Schizophrenia is a mental disorder characterized by abnormal social behavior and failure to understand reality. Common symptoms include false beliefs, unclear or confused thinking, hearing voices, reduced social engagement and emotional expression, and a lack of motivation. People with schizophrenia often have additional mental health problems such as anxiety disorders, major depressive illness or substance use disorder. Symptoms typically come on gradually, begin in young adulthood, and last a long time.
The causes of schizophrenia include environmental and genetic factors. Possible environmental factors include being raised in a city, cannabis use, certain infections, parental age, and poor nutrition during pregnancy. Genetic factors include a variety of common and rare genetic variants. Diagnosis is based on observed behavior and the person's reported experiences. During diagnosis a person's culture must also be taken into account. As of 2013 there is no objective test. Schizophrenia does not imply a "split personality" or "multiple personality disorder" — a condition with which it is often confused in public perception.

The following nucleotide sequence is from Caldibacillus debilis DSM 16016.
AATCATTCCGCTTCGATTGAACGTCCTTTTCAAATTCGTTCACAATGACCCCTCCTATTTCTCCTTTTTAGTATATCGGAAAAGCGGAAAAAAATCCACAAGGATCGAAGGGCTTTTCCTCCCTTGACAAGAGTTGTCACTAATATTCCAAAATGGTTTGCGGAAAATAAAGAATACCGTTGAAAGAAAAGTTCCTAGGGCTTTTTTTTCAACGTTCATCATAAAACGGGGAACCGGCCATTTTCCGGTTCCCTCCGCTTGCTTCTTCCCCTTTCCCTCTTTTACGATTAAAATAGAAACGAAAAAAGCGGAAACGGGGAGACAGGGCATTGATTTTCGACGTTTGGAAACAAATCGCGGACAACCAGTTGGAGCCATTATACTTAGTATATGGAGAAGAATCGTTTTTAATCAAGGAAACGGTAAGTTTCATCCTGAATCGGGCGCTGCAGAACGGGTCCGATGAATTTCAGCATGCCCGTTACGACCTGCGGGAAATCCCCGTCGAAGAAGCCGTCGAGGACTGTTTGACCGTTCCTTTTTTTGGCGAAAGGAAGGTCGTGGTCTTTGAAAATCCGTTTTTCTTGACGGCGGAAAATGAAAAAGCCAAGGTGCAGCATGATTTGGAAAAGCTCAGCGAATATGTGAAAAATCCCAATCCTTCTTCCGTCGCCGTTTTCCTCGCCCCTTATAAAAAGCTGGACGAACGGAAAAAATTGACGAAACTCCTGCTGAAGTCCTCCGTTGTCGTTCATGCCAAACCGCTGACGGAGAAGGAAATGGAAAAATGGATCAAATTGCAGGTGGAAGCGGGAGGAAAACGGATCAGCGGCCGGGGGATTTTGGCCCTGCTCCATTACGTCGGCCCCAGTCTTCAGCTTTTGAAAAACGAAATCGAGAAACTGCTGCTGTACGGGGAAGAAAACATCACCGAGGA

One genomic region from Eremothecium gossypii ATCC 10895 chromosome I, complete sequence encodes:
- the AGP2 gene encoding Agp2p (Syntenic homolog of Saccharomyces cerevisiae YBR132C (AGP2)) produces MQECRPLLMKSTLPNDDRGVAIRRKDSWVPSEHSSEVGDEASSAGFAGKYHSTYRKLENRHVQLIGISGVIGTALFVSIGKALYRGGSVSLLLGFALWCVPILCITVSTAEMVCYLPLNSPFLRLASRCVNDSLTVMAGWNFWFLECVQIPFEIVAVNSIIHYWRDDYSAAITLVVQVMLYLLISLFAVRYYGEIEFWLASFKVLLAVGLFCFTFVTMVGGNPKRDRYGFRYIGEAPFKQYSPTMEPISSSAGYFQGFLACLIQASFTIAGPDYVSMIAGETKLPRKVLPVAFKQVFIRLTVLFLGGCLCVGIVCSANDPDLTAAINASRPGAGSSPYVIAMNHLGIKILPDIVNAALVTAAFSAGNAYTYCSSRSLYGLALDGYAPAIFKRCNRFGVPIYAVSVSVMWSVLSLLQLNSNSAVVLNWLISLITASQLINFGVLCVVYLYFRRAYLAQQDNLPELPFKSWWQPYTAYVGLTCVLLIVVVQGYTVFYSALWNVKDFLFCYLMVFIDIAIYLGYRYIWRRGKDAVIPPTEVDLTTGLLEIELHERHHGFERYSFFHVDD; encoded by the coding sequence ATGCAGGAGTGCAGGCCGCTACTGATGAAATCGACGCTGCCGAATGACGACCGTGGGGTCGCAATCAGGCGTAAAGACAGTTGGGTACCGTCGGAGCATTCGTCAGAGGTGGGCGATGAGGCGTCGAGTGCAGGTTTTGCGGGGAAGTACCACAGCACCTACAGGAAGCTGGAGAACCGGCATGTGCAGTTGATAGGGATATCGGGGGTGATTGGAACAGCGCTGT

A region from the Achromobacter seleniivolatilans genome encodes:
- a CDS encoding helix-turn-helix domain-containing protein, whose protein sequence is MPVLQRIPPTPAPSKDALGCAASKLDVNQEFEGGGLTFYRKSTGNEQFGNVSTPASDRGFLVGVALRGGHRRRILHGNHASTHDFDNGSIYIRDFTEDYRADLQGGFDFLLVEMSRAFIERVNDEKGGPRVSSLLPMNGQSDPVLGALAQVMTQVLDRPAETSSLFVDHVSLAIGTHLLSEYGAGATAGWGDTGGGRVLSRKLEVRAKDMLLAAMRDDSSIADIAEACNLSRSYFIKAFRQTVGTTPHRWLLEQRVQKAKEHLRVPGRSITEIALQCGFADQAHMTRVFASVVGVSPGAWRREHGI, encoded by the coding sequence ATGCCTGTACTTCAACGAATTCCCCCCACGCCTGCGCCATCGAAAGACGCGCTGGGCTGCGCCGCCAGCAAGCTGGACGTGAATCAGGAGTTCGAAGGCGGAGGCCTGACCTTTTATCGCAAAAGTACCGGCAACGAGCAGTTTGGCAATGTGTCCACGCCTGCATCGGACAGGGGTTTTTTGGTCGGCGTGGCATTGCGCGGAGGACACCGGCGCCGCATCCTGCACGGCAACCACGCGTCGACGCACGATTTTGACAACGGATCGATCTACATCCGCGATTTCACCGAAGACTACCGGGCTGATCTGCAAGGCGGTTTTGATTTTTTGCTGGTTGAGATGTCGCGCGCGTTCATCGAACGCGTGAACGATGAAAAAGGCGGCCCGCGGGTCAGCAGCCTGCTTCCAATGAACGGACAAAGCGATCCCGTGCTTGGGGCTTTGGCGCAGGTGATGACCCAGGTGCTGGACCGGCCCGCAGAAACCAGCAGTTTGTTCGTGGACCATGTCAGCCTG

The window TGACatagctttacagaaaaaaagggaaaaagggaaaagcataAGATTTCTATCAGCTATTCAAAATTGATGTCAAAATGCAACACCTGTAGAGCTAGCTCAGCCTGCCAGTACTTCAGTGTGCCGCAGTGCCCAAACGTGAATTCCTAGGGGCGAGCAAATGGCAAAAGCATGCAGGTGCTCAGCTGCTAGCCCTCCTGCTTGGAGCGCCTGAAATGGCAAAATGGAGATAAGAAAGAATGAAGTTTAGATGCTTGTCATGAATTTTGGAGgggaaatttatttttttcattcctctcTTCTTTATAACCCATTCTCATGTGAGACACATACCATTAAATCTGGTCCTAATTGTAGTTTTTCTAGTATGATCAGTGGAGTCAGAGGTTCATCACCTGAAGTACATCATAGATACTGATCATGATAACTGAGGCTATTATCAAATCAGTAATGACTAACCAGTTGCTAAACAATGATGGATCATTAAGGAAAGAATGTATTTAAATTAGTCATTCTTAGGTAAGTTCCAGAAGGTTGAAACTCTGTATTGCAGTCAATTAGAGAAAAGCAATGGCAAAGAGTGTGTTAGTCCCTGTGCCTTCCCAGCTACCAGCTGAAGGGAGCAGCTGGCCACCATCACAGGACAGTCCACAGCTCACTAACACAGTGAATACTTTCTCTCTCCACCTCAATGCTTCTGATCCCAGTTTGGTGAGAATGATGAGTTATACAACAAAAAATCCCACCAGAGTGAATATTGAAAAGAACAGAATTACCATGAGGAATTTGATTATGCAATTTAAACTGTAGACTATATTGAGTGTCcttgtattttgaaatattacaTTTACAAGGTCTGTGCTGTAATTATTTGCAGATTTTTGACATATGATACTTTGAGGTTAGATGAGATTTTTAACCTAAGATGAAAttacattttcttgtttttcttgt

The mainstay of treatment is antipsychotic medication along with counselling, job training, and social rehabilitation. It is unclear if typical or atypical antipsychotics are better. In those who do not improve with other antipsychotics, clozapine may be used. In more serious cases—where there is risk to self or others—involuntary hospitalization may be necessary, although hospital stays are now shorter and less frequent than they once were.
About 0.3–0.7% of people are affected by schizophrenia during their lifetime. In 2013 there was estimated to be 23.6 million cases globally. Males are more often affected than females. About 20% of people do well and a few recover completely. Social problems, such as long-term unemployment, poverty, and homelessness are common. The average life expectancyof people with the disorder is ten to twenty-five years less than the average This is the result of increased physical health problems and a higher suicide rate (about 5%).In 2013 an estimated 16,000 people died from behavior related to, or caused by, schizophrenia.
We researched this topic for you and found the following best online resources. They are categorized into basic, advanced, and research level based on the extent of information you need. You will be taken to the respective websites by pressing on the links below.